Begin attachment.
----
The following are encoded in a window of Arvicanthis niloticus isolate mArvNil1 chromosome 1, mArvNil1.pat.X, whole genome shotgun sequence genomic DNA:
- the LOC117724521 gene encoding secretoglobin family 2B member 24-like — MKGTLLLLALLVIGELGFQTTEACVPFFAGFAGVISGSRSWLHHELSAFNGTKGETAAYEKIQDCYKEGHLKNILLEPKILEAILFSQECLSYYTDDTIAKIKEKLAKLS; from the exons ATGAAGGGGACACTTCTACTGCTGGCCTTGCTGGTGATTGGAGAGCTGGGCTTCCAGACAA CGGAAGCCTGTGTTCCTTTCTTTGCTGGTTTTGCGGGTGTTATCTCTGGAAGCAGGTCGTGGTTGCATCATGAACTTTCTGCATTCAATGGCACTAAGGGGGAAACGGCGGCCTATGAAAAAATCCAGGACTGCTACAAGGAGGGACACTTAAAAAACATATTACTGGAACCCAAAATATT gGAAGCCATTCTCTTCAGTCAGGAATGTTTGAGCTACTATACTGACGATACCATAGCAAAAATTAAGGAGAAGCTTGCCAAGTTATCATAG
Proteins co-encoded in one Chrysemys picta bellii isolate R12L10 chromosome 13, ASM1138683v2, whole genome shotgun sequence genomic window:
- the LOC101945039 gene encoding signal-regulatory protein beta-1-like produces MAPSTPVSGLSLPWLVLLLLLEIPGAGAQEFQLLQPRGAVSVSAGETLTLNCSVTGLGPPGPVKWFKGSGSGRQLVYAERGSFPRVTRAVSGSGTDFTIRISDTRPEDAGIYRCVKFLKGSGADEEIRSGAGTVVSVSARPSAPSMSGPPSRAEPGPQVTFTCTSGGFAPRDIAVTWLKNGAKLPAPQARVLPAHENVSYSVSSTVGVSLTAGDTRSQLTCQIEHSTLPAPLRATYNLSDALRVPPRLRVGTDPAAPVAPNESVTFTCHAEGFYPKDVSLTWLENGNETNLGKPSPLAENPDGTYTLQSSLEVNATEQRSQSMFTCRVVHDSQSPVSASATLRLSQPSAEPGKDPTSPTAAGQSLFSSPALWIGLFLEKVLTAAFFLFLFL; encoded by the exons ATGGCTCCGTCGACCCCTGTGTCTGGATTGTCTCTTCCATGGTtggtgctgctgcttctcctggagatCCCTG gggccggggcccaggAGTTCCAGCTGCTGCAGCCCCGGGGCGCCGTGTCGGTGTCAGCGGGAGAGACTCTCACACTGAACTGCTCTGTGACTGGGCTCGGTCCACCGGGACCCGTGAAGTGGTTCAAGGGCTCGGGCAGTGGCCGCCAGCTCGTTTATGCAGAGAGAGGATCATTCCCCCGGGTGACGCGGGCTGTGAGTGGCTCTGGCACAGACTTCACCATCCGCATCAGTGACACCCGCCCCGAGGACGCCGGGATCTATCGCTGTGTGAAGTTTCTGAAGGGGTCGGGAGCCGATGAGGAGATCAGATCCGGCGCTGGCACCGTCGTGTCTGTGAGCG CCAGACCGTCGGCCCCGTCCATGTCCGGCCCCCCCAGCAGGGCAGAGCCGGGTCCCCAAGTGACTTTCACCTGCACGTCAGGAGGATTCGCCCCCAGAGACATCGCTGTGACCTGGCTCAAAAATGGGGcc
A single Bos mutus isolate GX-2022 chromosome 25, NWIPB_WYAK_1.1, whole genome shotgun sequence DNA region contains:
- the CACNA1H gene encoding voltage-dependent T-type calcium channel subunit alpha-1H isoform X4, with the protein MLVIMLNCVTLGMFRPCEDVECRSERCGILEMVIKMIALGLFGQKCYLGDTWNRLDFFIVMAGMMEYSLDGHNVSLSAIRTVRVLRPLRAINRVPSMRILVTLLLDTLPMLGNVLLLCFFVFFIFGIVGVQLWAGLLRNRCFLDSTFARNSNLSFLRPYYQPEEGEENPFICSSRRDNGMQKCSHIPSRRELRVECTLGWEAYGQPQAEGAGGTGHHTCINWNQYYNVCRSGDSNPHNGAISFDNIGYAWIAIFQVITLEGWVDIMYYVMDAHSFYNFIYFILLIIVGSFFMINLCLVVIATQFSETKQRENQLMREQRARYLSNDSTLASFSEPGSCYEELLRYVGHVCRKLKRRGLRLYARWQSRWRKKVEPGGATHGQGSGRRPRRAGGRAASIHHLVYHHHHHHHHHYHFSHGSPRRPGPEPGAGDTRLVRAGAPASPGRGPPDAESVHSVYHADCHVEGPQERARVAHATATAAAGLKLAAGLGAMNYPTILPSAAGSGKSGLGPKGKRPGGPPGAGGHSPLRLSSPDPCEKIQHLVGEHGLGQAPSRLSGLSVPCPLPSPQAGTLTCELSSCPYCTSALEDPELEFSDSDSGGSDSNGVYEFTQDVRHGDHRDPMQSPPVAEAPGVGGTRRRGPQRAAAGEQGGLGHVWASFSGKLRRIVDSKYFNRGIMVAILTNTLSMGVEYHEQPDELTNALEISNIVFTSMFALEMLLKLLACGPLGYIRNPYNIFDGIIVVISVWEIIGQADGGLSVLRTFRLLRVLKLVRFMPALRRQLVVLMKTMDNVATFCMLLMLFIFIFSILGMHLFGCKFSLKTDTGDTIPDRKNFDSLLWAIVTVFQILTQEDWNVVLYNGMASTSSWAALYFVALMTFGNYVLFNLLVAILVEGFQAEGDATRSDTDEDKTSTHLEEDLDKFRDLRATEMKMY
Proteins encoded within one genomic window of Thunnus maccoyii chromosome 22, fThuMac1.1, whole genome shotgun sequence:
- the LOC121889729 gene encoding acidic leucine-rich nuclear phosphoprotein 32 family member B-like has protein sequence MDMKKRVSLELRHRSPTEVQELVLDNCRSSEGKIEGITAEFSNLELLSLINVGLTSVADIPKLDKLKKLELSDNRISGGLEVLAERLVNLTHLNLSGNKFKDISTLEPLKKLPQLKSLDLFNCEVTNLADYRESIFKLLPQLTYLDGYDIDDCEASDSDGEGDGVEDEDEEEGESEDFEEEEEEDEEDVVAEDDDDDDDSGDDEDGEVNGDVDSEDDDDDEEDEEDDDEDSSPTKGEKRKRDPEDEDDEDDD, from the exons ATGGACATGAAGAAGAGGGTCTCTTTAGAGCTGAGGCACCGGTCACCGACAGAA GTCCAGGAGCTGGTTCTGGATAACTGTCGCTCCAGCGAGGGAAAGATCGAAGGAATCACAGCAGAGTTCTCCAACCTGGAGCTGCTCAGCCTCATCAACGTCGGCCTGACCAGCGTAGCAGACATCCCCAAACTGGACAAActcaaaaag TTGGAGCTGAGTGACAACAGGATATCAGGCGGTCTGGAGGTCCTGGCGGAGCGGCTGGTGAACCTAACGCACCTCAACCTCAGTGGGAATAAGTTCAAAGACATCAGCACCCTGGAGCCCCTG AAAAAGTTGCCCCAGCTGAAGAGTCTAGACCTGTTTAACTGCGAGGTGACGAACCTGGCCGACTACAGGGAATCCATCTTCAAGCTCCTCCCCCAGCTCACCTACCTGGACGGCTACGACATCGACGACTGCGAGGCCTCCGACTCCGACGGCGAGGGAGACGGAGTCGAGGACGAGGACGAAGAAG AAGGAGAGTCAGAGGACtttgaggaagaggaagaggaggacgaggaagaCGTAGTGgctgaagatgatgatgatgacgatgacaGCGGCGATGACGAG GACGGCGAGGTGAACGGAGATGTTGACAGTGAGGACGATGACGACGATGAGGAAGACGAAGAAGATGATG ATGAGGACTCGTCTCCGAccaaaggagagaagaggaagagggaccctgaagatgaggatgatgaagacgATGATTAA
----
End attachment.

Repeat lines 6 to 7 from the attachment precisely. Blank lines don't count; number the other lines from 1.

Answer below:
- the CACNA1H gene encoding voltage-dependent T-type calcium channel subunit alpha-1H isoform X4, with the protein MLVIMLNCVTLGMFRPCEDVECRSERCGILEMVIKMIALGLFGQKCYLGDTWNRLDFFIVMAGMMEYSLDGHNVSLSAIRTVRVLRPLRAINRVPSMRILVTLLLDTLPMLGNVLLLCFFVFFIFGIVGVQLWAGLLRNRCFLDSTFARNSNLSFLRPYYQPEEGEENPFICSSRRDNGMQKCSHIPSRRELRVECTLGWEAYGQPQAEGAGGTGHHTCINWNQYYNVCRSGDSNPHNGAISFDNIGYAWIAIFQVITLEGWVDIMYYVMDAHSFYNFIYFILLIIVGSFFMINLCLVVIATQFSETKQRENQLMREQRARYLSNDSTLASFSEPGSCYEELLRYVGHVCRKLKRRGLRLYARWQSRWRKKVEPGGATHGQGSGRRPRRAGGRAASIHHLVYHHHHHHHHHYHFSHGSPRRPGPEPGAGDTRLVRAGAPASPGRGPPDAESVHSVYHADCHVEGPQERARVAHATATAAAGLKLAAGLGAMNYPTILPSAAGSGKSGLGPKGKRPGGPPGAGGHSPLRLSSPDPCEKIQHLVGEHGLGQAPSRLSGLSVPCPLPSPQAGTLTCELSSCPYCTSALEDPELEFSDSDSGGSDSNGVYEFTQDVRHGDHRDPMQSPPVAEAPGVGGTRRRGPQRAAAGEQGGLGHVWASFSGKLRRIVDSKYFNRGIMVAILTNTLSMGVEYHEQPDELTNALEISNIVFTSMFALEMLLKLLACGPLGYIRNPYNIFDGIIVVISVWEIIGQADGGLSVLRTFRLLRVLKLVRFMPALRRQLVVLMKTMDNVATFCMLLMLFIFIFSILGMHLFGCKFSLKTDTGDTIPDRKNFDSLLWAIVTVFQILTQEDWNVVLYNGMASTSSWAALYFVALMTFGNYVLFNLLVAILVEGFQAEGDATRSDTDEDKTSTHLEEDLDKFRDLRATEMKMY
Proteins encoded within one genomic window of Thunnus maccoyii chromosome 22, fThuMac1.1, whole genome shotgun sequence: